TORONTO — Considering that many Canadians practically bleed Tim Hortons coffee on any given workday, it may come as a surprise to some that the much-beloved chain is once again returning its home base to Canada.
Didn’t know Tims has actually been registered in the United States for years? That’s easy to forgive, considering just how deeply ingrained the brand has become in the Canadian consciousness.
But it is true that the house built on the doughnut and double-double was for nearly 15 years — a result of its purchase by U.S. burger chain Wendy’s — registered far away in Delaware.
Parent company Tim Hortons Inc. (TSX:THI) announced Monday it has filed documents in the United States that would shift its corporate ownership back north of the border. Its current Canadian headquarters is in Oakville, Ont., west of Toronto.
The company says the move — which it had said it was considering earlier this year — will save on taxes and make international expansion easier.
It certainly won’t hurt its image with Canadians either, because the famous chain is probably the country’s most-treasured brand.
Although it will have virtually no impact at all on its storefront operations, the announcement was well received by Tims fans, quickly garnering delighted comment on social networking Internet sites.
“I give this message 9.8 on the Timbit scale of joy,” wrote “JoeyRudichuk,” a user of the popular Twitter micro-blogging site.
“The National Icon returns to the fold!” wrote “Seanmhair” on his Twitter account.
However, the enthusiasm wasn’t quite as strong from all fronts.
“The fact that it is or isn’t a Canadian company really has little or no bearing on me,” said Carl Butt, who was drinking a Tim Hortons coffee in downtown St. John’s, N.L.
“Whether or not I support it comes down to: ‘Where’s the quickest cup of coffee?”’
That attitude was much the same in Vancouver, where customers at a downtown Tim Horton’s said the company’s home base is of little concern.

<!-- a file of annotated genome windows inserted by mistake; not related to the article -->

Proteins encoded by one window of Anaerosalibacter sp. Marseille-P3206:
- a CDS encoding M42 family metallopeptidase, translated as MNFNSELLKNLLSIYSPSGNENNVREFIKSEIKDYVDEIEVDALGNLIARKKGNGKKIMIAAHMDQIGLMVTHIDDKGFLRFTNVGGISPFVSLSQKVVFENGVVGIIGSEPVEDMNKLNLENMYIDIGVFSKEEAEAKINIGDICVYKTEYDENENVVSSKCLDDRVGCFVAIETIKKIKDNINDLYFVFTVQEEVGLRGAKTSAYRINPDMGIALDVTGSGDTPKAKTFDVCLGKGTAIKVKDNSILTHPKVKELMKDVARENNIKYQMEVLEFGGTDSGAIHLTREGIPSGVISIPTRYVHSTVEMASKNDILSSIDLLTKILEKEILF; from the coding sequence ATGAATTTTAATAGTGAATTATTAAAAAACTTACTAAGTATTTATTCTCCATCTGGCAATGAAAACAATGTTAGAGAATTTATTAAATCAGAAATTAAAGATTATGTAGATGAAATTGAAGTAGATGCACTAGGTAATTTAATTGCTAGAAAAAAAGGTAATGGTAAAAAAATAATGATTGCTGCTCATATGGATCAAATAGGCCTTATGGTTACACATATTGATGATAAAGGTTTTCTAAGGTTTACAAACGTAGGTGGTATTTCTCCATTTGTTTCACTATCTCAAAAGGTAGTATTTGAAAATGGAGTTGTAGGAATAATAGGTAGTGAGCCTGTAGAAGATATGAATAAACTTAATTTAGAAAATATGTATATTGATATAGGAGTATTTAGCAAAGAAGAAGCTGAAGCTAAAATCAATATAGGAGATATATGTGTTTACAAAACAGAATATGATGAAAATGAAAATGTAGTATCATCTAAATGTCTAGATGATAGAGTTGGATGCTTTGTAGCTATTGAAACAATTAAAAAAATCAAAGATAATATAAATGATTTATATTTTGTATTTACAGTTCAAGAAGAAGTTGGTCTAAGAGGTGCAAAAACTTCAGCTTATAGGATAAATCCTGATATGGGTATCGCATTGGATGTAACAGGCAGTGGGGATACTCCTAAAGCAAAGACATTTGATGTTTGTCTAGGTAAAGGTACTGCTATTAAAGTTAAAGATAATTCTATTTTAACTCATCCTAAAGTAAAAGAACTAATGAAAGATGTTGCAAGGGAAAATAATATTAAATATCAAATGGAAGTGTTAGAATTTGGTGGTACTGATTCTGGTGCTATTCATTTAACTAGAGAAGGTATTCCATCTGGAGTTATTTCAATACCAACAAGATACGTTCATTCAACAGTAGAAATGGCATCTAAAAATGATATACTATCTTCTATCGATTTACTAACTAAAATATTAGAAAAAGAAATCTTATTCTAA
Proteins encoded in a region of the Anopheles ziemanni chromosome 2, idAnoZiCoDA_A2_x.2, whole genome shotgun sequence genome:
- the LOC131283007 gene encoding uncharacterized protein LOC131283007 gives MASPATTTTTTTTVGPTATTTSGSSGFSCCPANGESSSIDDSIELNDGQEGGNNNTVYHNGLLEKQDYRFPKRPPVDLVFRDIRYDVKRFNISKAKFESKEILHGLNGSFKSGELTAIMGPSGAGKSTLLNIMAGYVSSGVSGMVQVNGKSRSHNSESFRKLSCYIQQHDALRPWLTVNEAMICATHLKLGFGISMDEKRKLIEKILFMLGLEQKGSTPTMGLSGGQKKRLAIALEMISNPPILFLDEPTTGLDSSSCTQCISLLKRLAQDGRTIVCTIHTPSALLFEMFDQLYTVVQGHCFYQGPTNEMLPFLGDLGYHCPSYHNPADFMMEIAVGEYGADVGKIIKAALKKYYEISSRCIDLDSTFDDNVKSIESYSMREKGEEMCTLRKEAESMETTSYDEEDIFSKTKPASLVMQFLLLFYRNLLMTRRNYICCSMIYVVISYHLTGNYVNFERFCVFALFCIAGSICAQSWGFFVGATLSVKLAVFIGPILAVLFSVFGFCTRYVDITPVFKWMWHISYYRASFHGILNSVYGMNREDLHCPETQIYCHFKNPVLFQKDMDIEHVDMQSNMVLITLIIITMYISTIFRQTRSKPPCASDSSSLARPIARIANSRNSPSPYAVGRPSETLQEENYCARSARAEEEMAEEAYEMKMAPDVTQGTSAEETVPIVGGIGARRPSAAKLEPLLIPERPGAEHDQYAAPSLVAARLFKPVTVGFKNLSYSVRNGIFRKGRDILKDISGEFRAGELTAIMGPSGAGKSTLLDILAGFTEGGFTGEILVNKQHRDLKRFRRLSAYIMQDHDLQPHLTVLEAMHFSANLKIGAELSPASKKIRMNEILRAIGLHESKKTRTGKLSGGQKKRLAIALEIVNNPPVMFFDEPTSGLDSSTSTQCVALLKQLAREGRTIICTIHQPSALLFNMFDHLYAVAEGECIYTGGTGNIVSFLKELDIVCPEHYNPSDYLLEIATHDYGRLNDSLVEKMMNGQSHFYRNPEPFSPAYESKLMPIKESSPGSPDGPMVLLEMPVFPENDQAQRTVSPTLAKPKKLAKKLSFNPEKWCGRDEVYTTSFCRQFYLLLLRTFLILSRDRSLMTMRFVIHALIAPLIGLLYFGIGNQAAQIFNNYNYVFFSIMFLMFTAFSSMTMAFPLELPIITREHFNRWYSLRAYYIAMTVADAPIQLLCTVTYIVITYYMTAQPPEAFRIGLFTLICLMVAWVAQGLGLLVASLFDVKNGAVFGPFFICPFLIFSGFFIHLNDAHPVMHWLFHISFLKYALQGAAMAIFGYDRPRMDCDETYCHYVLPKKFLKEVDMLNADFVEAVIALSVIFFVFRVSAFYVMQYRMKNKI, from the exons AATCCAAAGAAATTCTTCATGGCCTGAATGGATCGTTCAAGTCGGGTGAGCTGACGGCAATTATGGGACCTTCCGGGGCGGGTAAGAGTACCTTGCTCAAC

“I just wanted something cold,” Jennifer Peterson said, an iced coffee warming in her hand.
Peterson said she was surprised to learn the company’s headquarters weren’t already in Canada, but that the move ultimately makes no difference to her.
Brad, who didn’t give his last name, said the shift doesn’t give him a heightened sense of national pride.
“I was going to go to McDonald’s (for coffee) but the line was just too long,” he said.
Tim Hortons, founded in the mid-’60s by Hamilton-born hockey legend Tim Horton, became part of Wendy’s in 1995, forging a partnership led by Wendy’s founder Dave Thomas that saw the restaurants sit side-by-side at many locations.
After Thomas’ died in 2002, the two companies started to drift apart, with the doughnut chain choosing to focus on sandwiches and other breakfast and lunch options. The concept clashed with offerings from the Wendy’s brand.
In 2006, the company was spun off into its own American entity, though its corporate headquarters remained in Oakville and most of its stores are in Canada.
Since then, the chain has struggled to boost sales in the United States despite thriving in Canada.
The migration back to Canada will allow Tim Hortons to reap benefits of the lower federal tax structure that was announced last year by Finance Minister Jim Flaherty.
The lower taxation has come under fire by some critics who say that while they’re beneficial to the bottom lines of Canadian businesses, they also take a chunk from Ottawa’s coffers at a time when the country is facing a $50-billion deficit.
Tim Hortons spokesman David Morelli said that while the company expected some interest, executives were “flattered by the reaction to what we thought was a pretty bland corporate announcement.”
Executives for the company weren’t available for interviews, and the company opted to keep things relatively low key, though president and CEO Don Schroeder emailed The Canadian Press a statement on the move.
“Tim Hortons is proud of its Canadian heritage and the national pride it evokes,” he wrote.
“Our store owners have worked hard to develop a special connection with customers across Canada. And we’re just as proud of our growing presence in the United States.”
Earlier this year, Schroeder told analysts in a conference call that he believed the move was beneficial for the company and its investors.
“With these assessments substantially complete management and the board concluded that a reorganization is in the best interests of the company and our shareholders over the long term, Schroeder said.”
He added that the change in “no way alters our commitment to growing our business in the U.S. or in any way affects our underlying business.”
In the company’s announcement, it acknowledged that it would face certain charges related to the changes, and costs of the transaction could cause it to miss its operating income targets.